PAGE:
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A rising force in state politics, Carolina Forward — a center-left policy organization to which I am also a contributor — held a recent post-election discussion forum that yielded provocative insights about the state of North Carolina’s political field.

A rising force in state politics, Carolina Forward — a center-left policy organization to which I am also a contributor — held a recent post-election discussion forum that yielded provocative insights about the state of North Carolina’s political field. If I could distill a single message from the panel, it would be: “Democrats, don’t stop fighting.” The party has certainly struggled recently to surmount North Carolina’s conservative rut, but our state is not beyond the reach of a progressive renaissance.

Have you ever encountered a klansman at the grocery store? I have. I instantly recognized him as a member of the Ku Klux Klan because I’d seen him speak (sans hood) at a Klan rally (I was one of the protesters, not one of the klansmen) and on local TV repping the organization.

Features

“In this you greatly rejoice, even though now for a while, if necessary, you have been distressed by various trials, so that the proof of your faith, being more precious than gold which is perishable, even though tested by fire, may be found to result in praise and glory and honor at the rev…

State AP Stories

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Incoming and returning Republicans to the North Carolina Senate have chosen a key lawmaker on tax, voting and energy issues to become majority leader for the next two years. The Senate Republican Caucus on Monday elected Sen. Paul Newton of Cabarrus County to the post. Newton succeeds Sen. Kathy Harrington, who didn't seek reelection this fall to her Gaston County seat. The caucus also agreed to nominate Phil Berger to a seventh term as president pro tempore when the session convenes in January. He has held the job since 2011. Senate Democrats meeting separately Monday reelected Sen. Dan Blue of Wake County as minority leader.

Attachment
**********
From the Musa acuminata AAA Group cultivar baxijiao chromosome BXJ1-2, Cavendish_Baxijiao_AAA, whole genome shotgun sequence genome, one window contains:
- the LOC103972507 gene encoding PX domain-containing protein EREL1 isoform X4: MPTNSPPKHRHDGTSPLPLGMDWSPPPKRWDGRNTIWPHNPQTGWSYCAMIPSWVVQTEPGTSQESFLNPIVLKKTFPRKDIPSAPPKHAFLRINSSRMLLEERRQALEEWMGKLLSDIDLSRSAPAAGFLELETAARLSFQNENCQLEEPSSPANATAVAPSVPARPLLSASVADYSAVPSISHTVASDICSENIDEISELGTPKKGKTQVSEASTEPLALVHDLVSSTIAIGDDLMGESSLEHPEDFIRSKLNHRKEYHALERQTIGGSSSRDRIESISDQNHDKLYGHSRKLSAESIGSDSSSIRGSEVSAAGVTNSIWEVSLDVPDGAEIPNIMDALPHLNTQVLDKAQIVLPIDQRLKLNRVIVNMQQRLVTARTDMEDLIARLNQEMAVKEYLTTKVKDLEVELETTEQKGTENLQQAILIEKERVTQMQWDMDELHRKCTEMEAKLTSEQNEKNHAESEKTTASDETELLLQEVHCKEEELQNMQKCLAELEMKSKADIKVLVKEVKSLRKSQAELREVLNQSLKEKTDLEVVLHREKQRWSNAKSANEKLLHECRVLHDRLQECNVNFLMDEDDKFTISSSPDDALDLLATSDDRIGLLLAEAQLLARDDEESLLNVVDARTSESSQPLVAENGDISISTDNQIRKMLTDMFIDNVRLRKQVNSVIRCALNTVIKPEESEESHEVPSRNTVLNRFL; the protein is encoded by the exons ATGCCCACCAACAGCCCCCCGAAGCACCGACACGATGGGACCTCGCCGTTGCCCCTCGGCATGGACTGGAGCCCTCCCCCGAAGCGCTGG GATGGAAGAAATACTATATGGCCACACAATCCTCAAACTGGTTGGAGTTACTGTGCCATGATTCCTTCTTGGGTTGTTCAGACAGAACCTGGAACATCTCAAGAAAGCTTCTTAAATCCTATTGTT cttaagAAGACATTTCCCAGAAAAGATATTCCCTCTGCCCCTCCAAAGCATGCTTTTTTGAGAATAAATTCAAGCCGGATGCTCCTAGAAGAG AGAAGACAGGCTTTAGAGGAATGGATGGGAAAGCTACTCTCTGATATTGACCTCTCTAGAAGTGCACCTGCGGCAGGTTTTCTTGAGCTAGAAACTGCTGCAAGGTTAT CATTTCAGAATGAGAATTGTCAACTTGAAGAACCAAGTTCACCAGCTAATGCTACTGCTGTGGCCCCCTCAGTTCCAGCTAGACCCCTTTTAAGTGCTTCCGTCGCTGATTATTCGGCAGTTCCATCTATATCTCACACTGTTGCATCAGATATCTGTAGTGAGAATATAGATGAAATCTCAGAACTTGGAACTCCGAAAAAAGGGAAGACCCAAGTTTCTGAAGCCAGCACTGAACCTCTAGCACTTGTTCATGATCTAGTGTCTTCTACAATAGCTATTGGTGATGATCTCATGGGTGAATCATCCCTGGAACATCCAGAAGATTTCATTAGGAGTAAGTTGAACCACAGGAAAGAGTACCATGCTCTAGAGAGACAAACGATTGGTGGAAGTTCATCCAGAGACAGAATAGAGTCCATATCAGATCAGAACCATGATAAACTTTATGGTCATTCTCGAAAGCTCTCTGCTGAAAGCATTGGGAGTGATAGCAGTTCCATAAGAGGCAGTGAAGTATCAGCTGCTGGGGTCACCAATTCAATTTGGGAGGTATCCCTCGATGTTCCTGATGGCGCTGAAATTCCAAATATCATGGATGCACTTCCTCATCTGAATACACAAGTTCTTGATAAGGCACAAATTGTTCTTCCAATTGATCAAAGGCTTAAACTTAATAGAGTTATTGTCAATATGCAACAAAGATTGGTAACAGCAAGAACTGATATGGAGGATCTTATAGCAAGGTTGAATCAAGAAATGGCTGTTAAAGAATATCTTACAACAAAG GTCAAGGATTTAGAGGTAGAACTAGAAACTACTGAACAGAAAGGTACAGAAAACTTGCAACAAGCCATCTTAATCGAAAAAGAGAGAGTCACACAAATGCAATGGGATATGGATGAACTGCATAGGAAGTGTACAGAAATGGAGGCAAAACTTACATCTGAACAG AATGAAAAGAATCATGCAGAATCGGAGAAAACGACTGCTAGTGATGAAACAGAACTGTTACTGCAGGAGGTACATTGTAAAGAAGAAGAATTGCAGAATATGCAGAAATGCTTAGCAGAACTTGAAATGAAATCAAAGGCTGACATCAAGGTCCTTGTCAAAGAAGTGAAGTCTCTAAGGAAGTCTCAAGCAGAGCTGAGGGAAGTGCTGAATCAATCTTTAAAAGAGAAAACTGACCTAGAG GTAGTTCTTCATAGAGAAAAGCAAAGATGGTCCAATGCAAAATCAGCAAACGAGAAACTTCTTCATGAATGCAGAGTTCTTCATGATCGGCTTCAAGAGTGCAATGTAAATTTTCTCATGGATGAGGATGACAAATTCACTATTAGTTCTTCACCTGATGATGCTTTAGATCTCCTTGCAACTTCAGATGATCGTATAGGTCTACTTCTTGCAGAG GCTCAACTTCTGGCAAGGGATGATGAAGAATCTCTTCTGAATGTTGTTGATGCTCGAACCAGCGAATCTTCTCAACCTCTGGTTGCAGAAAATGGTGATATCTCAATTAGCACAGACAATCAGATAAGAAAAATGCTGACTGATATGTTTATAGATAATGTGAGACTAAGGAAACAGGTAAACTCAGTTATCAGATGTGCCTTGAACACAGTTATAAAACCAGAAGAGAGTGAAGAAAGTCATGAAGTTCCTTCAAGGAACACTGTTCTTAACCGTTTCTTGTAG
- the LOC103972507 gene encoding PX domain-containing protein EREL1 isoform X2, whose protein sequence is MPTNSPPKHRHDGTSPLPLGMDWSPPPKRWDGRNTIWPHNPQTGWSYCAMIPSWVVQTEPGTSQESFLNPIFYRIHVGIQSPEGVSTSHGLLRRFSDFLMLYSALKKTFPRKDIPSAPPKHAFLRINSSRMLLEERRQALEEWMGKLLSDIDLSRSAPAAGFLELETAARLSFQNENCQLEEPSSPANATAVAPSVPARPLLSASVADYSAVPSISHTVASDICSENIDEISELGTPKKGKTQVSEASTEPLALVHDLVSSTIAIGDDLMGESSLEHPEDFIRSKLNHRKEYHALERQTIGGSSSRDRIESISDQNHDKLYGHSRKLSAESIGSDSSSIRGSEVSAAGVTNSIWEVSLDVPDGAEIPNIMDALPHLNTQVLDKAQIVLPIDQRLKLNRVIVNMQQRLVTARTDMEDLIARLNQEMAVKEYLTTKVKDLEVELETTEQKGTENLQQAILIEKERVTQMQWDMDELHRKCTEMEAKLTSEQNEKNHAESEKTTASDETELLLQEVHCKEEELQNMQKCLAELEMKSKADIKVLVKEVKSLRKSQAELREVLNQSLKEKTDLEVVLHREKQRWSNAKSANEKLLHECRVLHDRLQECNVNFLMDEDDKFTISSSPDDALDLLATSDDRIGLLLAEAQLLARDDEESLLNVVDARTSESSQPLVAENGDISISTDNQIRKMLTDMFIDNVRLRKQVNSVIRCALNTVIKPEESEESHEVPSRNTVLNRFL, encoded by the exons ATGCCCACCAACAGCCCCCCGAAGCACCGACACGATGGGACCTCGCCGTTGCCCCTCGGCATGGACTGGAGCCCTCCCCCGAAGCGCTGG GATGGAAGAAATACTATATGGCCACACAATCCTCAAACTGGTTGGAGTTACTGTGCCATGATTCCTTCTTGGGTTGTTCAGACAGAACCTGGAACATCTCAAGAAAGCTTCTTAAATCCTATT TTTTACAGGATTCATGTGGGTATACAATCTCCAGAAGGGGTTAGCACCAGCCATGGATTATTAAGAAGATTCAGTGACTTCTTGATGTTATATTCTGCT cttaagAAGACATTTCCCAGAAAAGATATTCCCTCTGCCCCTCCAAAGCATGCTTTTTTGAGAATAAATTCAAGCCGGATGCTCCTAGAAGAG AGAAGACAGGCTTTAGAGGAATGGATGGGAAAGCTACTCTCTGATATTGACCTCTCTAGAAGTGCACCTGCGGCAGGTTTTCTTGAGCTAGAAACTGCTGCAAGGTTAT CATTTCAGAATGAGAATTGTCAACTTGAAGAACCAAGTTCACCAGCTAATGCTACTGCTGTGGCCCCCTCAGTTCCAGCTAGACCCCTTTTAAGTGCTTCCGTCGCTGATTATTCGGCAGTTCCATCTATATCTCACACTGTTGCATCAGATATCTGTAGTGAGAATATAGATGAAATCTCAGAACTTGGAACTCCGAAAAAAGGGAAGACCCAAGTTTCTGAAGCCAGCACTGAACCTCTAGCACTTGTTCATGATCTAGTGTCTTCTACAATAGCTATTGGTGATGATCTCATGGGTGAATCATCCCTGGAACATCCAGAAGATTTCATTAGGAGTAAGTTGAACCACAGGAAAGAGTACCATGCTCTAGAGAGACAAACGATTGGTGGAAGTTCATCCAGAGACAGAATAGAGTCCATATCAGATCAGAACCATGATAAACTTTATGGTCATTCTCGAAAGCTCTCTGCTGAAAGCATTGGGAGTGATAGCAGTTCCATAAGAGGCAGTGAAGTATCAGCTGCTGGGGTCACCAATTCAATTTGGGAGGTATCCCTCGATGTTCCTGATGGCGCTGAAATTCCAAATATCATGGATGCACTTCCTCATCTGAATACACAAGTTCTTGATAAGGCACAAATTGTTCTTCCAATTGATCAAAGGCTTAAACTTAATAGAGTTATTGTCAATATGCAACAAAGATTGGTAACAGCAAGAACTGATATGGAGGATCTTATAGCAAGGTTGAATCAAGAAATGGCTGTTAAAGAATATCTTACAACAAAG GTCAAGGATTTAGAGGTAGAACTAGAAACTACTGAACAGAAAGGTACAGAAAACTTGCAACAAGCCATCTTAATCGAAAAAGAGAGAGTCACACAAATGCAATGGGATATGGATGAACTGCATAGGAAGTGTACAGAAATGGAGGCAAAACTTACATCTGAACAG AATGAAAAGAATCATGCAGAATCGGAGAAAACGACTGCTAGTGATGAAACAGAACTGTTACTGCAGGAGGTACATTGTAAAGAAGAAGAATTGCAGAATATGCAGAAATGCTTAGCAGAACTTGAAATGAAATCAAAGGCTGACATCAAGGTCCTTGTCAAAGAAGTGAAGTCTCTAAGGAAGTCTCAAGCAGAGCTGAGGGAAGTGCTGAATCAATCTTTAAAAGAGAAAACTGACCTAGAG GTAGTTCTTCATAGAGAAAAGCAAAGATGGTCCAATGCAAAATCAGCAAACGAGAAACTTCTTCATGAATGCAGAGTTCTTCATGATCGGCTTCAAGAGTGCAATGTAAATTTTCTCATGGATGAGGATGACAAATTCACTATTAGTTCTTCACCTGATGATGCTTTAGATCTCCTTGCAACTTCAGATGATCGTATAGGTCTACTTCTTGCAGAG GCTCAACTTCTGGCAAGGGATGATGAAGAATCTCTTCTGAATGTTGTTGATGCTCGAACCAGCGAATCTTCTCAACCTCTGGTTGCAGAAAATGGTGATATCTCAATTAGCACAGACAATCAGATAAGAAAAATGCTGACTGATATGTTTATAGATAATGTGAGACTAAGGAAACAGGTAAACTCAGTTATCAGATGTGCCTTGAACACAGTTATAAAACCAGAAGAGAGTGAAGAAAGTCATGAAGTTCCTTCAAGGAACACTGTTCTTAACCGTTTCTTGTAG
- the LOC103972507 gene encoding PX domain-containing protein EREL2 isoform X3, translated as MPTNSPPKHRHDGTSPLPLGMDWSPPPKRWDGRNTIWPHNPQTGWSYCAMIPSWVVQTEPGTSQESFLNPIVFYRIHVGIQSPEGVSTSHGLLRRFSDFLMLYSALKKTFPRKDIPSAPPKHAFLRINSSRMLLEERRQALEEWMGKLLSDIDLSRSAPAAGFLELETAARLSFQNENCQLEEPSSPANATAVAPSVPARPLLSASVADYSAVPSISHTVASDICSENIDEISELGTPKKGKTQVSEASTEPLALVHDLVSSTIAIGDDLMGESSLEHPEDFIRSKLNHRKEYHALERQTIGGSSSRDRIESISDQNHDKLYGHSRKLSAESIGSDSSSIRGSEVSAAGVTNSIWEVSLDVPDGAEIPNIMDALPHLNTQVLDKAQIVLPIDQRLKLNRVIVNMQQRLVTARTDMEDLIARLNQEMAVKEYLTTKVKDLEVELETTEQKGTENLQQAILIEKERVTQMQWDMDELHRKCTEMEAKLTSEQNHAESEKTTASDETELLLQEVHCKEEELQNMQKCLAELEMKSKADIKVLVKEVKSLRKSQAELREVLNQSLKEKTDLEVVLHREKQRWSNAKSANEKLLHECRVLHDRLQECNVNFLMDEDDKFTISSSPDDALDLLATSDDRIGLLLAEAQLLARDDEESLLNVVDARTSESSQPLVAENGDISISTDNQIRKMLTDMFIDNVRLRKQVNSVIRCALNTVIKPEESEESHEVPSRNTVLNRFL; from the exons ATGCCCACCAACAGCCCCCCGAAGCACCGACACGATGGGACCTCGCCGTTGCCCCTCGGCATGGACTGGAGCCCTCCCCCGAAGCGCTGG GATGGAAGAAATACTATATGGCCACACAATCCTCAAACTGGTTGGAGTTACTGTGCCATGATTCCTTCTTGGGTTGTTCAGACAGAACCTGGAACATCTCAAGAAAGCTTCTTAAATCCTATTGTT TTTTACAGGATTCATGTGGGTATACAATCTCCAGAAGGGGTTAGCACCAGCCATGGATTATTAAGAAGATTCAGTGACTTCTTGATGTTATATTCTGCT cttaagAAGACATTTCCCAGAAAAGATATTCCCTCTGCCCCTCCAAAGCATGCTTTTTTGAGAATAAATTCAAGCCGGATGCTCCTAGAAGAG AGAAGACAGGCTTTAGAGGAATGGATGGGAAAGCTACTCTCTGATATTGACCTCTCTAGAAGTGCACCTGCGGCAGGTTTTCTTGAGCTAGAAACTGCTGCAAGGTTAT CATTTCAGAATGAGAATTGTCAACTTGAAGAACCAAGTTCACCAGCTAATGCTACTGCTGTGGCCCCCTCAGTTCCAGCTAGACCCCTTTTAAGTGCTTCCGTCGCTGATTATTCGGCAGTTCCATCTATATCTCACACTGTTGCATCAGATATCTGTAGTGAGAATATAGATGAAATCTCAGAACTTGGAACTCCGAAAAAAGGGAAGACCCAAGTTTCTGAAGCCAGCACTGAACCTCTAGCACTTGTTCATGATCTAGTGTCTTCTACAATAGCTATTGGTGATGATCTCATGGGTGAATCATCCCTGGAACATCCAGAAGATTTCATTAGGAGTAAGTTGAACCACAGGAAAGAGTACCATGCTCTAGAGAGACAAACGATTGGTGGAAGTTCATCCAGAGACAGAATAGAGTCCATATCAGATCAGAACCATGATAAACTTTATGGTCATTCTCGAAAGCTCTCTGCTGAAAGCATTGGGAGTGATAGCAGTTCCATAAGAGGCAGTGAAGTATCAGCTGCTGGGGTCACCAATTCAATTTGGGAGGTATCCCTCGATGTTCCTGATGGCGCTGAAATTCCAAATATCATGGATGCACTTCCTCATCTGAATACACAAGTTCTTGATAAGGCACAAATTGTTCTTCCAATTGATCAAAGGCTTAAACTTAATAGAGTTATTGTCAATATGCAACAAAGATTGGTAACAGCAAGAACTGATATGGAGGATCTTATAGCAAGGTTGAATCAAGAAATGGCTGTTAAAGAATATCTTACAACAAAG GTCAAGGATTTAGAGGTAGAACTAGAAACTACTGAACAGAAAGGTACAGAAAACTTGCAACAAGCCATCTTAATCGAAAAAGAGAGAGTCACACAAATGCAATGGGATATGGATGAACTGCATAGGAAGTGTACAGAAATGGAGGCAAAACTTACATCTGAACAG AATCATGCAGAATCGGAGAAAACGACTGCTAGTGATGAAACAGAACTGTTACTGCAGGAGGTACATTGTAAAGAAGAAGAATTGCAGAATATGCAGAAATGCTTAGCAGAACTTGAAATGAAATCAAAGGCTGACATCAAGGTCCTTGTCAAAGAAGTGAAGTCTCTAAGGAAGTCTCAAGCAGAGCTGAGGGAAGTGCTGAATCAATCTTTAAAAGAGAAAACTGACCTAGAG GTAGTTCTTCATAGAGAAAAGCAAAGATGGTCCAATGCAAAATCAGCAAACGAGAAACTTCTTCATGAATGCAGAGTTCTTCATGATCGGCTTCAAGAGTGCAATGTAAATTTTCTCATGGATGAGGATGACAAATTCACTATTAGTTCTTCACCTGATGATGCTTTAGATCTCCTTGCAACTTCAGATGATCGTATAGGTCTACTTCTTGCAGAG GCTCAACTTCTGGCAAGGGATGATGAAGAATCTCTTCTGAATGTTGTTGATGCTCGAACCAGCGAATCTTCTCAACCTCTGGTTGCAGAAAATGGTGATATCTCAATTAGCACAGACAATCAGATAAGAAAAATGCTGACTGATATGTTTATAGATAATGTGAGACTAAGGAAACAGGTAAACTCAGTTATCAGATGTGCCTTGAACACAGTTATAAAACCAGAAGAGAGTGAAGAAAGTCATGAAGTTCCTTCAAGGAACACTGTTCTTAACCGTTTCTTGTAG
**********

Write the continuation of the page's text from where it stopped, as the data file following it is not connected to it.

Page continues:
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A memorial service will be held this weekend for Betty Ray McCain. She was a longtime North Carolina Democratic Party activist and counselor to former four-time Gov. Jim Hunt who died last week at age 91. McCain was the first woman to chair the state Democratic Party in the 1970s. Hunt named McCain secretary of the Department of Cultural Resources in 1993. She also served multiple terms on the University of North Carolina Board of Governors and on many boards and commissions. Current Gov. Roy Cooper called McCain a “trailblazer for women and a powerful force for good in the arts, education and public service."